• From 1 July 2022, the top threshold of the 32.5 percent income tax bracket will increase from $90,000 to $120,000.

Step 3 – Ensuring Australians pay less tax by making the system simpler

  • From 1 July 2024, the top threshold of the 32.5 percent income tax bracket will increase from $120,000 to $200,000. Thus, taxpayers will pay the top marginal tax rate of 45 percent from taxable incomes exceeding $200,000 and the 32.5 percent tax bracket will apply to taxable incomes of $41,001 to $200,000.

New personal tax rates & thresholds

Source: Budget 2018-19 Fact sheet – Lower, fairer and simpler taxes

Tax benefit of concessional (pre-tax) super contributions in 2017/18

NB. Taxable income includes LITO. LISTO is the Low Income Superannuation Tax Offset

Tax benefit of concessional contributions from 1 July 2024

NB. Taxable income includes LITO. The Budget makes no mention of any change to LISTO. Should it change in line with the top threshold of the 19 percent income tax bracket then the bracket will become $21,595 – $41,000 with a tax saving of 21%.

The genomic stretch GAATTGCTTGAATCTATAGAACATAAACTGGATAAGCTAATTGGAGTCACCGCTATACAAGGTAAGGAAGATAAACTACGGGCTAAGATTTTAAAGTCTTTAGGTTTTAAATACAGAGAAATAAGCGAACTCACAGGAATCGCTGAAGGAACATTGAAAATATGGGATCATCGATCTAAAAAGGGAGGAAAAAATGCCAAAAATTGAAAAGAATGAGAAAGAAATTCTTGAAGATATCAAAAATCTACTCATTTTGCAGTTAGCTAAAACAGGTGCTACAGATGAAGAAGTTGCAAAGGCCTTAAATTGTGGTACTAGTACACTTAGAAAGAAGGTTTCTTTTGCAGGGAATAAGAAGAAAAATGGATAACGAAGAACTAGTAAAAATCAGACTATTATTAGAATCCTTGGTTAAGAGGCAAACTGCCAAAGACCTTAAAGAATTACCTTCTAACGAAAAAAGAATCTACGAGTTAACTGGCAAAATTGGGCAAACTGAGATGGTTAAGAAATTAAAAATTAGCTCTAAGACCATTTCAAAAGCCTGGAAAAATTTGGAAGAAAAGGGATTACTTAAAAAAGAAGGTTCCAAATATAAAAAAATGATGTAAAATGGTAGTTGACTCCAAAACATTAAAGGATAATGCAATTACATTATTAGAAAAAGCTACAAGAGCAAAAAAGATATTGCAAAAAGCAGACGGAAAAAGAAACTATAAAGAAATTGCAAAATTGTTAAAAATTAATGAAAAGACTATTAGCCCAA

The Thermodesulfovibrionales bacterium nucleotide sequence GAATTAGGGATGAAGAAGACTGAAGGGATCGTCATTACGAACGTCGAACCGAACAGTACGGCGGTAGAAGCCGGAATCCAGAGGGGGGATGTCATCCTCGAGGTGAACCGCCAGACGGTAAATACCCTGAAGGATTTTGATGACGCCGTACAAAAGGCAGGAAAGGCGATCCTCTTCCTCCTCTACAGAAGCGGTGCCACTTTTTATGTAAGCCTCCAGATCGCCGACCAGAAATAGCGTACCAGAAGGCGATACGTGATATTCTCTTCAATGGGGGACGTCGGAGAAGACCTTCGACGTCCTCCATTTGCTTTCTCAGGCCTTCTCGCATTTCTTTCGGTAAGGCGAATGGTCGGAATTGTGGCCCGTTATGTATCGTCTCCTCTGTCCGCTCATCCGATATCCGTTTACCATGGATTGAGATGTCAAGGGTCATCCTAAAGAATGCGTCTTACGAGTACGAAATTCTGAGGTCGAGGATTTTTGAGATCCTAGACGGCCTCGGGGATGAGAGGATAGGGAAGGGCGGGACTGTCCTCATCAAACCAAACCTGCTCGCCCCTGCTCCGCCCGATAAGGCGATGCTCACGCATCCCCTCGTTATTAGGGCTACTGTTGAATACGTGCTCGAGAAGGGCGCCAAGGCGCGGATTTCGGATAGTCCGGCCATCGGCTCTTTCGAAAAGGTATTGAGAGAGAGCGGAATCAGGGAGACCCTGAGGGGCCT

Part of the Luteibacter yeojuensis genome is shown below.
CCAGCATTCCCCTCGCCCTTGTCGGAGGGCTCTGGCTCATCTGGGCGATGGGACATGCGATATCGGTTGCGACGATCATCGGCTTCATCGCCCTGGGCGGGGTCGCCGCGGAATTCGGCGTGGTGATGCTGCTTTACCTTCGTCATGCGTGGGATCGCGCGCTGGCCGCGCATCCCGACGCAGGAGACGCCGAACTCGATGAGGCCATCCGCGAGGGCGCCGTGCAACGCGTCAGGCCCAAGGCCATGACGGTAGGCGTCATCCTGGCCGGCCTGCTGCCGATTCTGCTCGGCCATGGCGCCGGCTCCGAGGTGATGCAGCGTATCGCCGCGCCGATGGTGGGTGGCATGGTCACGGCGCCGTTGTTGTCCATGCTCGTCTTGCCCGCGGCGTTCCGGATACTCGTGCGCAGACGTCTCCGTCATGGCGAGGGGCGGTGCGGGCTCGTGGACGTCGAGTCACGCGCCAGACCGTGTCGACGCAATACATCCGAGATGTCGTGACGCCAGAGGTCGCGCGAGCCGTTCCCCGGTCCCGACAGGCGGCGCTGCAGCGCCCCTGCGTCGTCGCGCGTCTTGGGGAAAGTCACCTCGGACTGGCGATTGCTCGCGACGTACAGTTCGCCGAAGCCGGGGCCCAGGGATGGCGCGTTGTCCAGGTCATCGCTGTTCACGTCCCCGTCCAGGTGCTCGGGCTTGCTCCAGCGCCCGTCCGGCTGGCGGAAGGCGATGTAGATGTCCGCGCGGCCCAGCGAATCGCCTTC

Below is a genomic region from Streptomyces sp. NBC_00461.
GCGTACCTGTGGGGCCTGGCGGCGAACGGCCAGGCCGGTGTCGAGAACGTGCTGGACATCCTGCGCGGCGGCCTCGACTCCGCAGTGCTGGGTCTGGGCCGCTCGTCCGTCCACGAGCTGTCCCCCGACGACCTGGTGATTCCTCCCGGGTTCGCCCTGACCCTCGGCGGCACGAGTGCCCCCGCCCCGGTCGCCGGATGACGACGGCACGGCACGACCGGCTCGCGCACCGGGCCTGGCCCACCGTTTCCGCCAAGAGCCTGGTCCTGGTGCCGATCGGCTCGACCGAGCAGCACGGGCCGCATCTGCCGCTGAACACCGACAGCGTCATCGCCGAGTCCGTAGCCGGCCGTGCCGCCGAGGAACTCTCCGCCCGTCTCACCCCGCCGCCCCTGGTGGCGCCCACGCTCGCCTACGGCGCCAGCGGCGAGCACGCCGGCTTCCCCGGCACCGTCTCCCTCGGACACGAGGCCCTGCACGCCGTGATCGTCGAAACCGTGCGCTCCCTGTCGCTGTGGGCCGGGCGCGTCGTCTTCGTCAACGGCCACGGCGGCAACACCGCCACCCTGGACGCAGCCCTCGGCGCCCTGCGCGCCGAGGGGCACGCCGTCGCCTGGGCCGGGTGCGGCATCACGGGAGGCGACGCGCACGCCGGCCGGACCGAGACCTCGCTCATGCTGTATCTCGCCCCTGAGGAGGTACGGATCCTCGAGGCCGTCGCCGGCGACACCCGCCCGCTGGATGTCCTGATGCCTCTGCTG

Removing the 37 percent income tax bracket from 1 July 2024 means that the tax saving of making concessional (pre-tax) contributions for people earning between $87,001 and $180,000 reduces from 24 percent to 19.5 percent.

Pension Work Bonus (Work Bonus)

From 1 July 2019, the Work Bonus will increase to $300 per fortnight, up from $250 per fortnight. This means that the first $300 of income from work each fortnight will not count towards the Age Pension income test.

This is in addition to the income free area which is currently $168 a fortnight for a single pensioner and $300 a fortnight (combined) for a pensioner couple. Thus, a single person with no other income will be able to earn up to $468 a fortnight from work and get the maximum Age Pension.

Pensioners will also continue to accrue unused amounts of the fortnightly Work Bonus which can exempt future earnings from the income test. The maximum accrual amount will increase to $7,800.